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Ebay’s Stock-for-Stock Acquisition Strategy

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Online payment service Paypal proved it had legs when it went public in February, 2001 at $13 a share, and July 2002 the whole enchilada paid off as eBay agreed to pay $1.5 billion for Paypal, already used by lots of buyers and sellers at the giant auction site. eBay acquired  all of the outstanding shares of PayPal in a tax-free, stock-for-stock transaction using a fixed exchange ratio of 0.39 eBay shares for each PayPal share. Based on eBay's stock price on July 5, 2002, the acquisition was valued at $1.5 billion.

That values PayPal at about $23.61 per share based on eBay's closing price of $60.55. PayPal closed Friday at $20, down from its all-time high of $30 plus a share. eBay paid a premium of about 18 percent for PayPal.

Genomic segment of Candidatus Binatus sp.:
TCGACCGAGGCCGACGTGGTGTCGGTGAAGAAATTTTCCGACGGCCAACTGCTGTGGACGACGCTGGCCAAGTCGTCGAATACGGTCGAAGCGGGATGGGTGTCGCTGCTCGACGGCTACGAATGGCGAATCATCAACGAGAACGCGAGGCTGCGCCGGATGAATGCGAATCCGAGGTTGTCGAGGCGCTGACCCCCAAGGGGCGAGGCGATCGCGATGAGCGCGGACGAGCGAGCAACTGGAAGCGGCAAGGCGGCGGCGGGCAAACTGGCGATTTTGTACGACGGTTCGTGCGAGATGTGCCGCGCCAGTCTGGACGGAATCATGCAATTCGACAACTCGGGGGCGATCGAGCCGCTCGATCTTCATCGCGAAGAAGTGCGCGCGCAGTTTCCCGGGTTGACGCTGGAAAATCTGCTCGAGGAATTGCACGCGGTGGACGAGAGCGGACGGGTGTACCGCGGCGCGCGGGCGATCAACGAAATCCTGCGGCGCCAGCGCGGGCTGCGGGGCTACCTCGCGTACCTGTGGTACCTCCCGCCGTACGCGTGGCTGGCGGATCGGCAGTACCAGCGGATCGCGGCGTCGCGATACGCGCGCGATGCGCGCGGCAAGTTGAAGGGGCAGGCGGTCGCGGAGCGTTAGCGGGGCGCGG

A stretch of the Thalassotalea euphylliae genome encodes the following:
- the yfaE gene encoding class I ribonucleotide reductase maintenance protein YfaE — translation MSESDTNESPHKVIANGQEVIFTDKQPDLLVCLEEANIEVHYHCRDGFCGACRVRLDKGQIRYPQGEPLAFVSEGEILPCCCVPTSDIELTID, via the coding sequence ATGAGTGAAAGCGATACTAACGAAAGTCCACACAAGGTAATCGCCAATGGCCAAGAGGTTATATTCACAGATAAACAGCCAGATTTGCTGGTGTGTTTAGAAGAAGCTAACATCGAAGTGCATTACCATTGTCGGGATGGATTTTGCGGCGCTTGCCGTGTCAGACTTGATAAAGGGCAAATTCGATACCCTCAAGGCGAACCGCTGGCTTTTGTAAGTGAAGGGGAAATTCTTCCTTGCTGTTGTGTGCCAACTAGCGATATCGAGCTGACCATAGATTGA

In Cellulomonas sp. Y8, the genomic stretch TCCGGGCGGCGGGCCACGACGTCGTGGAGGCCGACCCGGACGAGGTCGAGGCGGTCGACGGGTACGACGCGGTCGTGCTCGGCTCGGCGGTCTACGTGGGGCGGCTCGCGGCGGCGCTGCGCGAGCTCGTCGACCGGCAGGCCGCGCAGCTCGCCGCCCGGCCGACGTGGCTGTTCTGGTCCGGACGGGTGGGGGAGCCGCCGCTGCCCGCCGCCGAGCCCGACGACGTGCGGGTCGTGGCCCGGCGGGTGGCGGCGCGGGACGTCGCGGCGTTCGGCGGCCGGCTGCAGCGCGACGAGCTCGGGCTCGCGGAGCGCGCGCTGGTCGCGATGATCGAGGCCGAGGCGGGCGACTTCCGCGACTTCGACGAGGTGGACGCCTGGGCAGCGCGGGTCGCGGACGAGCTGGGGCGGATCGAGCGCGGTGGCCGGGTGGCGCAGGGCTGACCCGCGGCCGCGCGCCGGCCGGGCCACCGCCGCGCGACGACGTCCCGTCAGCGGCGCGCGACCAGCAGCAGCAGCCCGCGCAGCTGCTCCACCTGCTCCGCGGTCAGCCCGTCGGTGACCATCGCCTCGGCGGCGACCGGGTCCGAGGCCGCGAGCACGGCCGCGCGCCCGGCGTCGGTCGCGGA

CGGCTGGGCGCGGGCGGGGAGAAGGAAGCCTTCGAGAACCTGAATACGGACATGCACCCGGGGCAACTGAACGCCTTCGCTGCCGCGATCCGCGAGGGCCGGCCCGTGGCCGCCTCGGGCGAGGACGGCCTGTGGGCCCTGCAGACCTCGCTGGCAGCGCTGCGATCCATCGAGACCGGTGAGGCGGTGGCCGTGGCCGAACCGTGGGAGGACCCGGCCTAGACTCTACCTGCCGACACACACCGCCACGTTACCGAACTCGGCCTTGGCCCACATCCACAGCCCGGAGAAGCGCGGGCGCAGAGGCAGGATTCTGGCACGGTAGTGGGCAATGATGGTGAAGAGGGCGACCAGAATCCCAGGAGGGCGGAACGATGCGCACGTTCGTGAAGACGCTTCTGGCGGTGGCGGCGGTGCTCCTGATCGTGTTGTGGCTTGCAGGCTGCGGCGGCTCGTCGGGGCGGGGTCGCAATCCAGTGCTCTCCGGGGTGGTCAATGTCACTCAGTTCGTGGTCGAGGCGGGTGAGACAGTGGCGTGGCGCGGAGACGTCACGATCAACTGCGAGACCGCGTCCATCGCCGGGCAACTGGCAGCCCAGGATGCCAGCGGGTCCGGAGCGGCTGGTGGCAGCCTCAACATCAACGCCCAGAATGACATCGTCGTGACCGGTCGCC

On the PayPal deal, which many analysts had been expecting because of the obvious synergy, eBay CEO Meg Whitman said: "eBay and PayPal have complementary missions. We both empower people to buy and sell online. Together we can improve the user experience and make online trading more compelling..."

Companies can learn from the eBay’s acquisition strategy to use creative financing techniques, such as stock-for-stock transaction by effectively using its current stock price as a media to accommodate a buyer who would otherwise be reluctant.

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YouSigma. (2008). "Ebay’s Stock-for-Stock Acquisition Strategy." From

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